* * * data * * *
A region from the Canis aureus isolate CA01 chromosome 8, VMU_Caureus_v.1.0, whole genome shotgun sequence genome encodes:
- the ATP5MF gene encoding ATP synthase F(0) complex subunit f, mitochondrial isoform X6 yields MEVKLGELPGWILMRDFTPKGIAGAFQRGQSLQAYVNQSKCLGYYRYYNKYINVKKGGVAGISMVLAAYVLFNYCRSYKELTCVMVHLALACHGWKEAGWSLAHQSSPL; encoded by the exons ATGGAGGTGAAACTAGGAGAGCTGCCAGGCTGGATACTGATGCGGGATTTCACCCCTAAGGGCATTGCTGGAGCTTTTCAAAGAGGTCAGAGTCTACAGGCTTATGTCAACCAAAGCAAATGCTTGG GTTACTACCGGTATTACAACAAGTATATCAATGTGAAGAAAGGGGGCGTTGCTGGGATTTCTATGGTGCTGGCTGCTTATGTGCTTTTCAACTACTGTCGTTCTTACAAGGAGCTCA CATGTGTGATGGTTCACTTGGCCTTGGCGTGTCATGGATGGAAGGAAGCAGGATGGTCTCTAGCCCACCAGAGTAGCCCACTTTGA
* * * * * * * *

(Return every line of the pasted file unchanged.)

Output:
A region from the Canis aureus isolate CA01 chromosome 8, VMU_Caureus_v.1.0, whole genome shotgun sequence genome encodes:
- the ATP5MF gene encoding ATP synthase F(0) complex subunit f, mitochondrial isoform X6 yields MEVKLGELPGWILMRDFTPKGIAGAFQRGQSLQAYVNQSKCLGYYRYYNKYINVKKGGVAGISMVLAAYVLFNYCRSYKELTCVMVHLALACHGWKEAGWSLAHQSSPL; encoded by the exons ATGGAGGTGAAACTAGGAGAGCTGCCAGGCTGGATACTGATGCGGGATTTCACCCCTAAGGGCATTGCTGGAGCTTTTCAAAGAGGTCAGAGTCTACAGGCTTATGTCAACCAAAGCAAATGCTTGG GTTACTACCGGTATTACAACAAGTATATCAATGTGAAGAAAGGGGGCGTTGCTGGGATTTCTATGGTGCTGGCTGCTTATGTGCTTTTCAACTACTGTCGTTCTTACAAGGAGCTCA CATGTGTGATGGTTCACTTGGCCTTGGCGTGTCATGGATGGAAGGAAGCAGGATGGTCTCTAGCCCACCAGAGTAGCCCACTTTGA